The News: LONDON – IBM announced Monday that it has acquired Finnish cloud consulting services provider Nordcloud for an undisclosed sum as it looks to gain an advantage in the increasingly fierce cloud wars.
Founded in 2011 and headquartered in Helsinki, Finland, Nordcloud has a current turnover of around 50 million euros ($61 million) and over 450 employees, according to its LinkedIn page. Read the news item on CNBC.
Analyst Take: It appears that the holidays will not slow down deal-making this year. Yesterday, Honeywell made a big acquisition announcement with its intent to buy Sparta Systems. IBM also jumped into the fray by announcing the acquisition of Nordcloud.
As mentioned in the news piece, Nordcloud isn’t a particularly large entity with only about $61 million in turnover and 450 employees, but IBM has made its large platform bet in the hybrid and multi-cloud space that was its $34 billion acquisition of Red Hat. The Red Hat acquisition put IBM in a position to become one of the leading players in the Enterprise Cloud space, especially as the propensity toward hybrid architectures and multi-cloud adoption continued to gain momentum.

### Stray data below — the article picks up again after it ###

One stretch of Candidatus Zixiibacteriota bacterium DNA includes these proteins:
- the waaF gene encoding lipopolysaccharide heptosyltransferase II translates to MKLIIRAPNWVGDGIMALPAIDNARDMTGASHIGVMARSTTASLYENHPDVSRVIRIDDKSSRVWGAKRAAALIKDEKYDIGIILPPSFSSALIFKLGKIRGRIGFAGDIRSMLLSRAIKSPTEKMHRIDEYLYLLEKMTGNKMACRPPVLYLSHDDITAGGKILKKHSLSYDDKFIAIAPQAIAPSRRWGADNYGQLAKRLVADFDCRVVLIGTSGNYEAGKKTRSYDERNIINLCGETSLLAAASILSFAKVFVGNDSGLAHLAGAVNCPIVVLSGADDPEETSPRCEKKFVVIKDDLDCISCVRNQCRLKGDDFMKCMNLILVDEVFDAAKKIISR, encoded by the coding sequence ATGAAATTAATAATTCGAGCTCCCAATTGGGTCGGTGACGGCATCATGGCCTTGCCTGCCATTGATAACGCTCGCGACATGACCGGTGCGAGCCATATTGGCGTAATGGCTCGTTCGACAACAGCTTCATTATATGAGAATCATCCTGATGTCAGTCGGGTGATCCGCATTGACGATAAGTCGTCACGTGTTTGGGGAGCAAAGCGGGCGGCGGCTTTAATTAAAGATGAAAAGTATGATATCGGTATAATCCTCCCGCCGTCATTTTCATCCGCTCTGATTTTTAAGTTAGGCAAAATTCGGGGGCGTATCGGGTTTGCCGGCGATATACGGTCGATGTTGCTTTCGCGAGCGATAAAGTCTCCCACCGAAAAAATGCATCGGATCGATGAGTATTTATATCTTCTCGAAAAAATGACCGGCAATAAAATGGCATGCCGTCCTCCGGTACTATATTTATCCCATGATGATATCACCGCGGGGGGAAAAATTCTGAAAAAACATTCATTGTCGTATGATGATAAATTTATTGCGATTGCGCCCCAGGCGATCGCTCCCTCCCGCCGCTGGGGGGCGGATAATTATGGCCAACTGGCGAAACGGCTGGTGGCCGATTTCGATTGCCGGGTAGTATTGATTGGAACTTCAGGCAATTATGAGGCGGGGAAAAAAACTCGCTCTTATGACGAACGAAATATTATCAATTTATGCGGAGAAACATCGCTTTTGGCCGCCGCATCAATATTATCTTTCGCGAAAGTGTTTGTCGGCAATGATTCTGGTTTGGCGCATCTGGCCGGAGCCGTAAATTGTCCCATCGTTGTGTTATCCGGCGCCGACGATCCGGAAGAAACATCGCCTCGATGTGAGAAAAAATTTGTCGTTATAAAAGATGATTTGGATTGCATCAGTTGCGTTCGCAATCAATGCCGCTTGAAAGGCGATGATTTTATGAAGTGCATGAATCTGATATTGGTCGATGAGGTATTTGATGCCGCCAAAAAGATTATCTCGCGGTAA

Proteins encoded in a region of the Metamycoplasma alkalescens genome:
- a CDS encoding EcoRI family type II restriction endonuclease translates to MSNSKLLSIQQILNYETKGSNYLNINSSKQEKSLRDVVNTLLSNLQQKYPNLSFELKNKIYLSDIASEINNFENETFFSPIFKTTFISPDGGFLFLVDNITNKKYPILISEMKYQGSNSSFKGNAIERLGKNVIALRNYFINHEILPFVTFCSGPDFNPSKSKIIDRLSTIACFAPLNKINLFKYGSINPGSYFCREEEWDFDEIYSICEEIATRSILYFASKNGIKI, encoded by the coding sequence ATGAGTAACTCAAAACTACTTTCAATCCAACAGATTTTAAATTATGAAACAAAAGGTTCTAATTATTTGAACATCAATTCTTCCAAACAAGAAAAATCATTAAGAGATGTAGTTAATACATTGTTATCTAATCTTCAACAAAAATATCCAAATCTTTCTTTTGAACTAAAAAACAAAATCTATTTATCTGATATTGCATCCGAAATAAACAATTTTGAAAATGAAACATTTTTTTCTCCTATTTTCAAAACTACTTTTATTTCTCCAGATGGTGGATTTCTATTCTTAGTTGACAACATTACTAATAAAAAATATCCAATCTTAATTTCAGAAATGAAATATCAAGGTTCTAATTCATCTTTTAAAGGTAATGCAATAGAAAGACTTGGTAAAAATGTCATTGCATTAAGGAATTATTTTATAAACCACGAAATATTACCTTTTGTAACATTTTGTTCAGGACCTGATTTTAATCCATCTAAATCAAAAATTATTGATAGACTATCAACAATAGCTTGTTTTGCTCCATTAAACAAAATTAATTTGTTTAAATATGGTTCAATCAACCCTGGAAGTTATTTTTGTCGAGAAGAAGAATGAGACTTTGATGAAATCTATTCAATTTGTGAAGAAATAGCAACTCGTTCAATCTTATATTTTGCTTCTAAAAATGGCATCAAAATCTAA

With the company set up to divest its managed infrastructure services business, the pivot to acquire additional cloud deployments capabilities makes sense. As I see it, this acquisition will be particularly helpful in enabling IBM to win more cloud deals in the EU.
From a competition standpoint, Nordcloud competes in the crowded cloud infrastructure managed services space with Accenture, Capgemini, Deloitte, and Cognizant. Rackspace is another competitor, although with a slightly different profile than other integrators. Nordcloud noted its key industries as manufacturing, technology, and financial services based upon its comprehensive offering that covers everything from application services to cloud tools, as well as managed cloud offerings.
Overall Impressions of IBM Nordcloud Deal
While the lack of deal size always makes it hard to know if a deal is a “Great” one, I feel this one was small enough in size that the upside is exponential to the risk for IBM. As the company leans harder into enterprise cloud, it has to recognize the growing complexity of IT environments, and making investments that can remove complexity will be important to enable IBM to meet its potential in hybrid cloud.
I’m optimistic about the deal. It’s a smart move to address a need and a market while showing shrewdness to scale through opportunistic inorganic growth.
Futurum Research provides industry research and analysis. These columns are for educational purposes only and should not be considered in any way investment advice.
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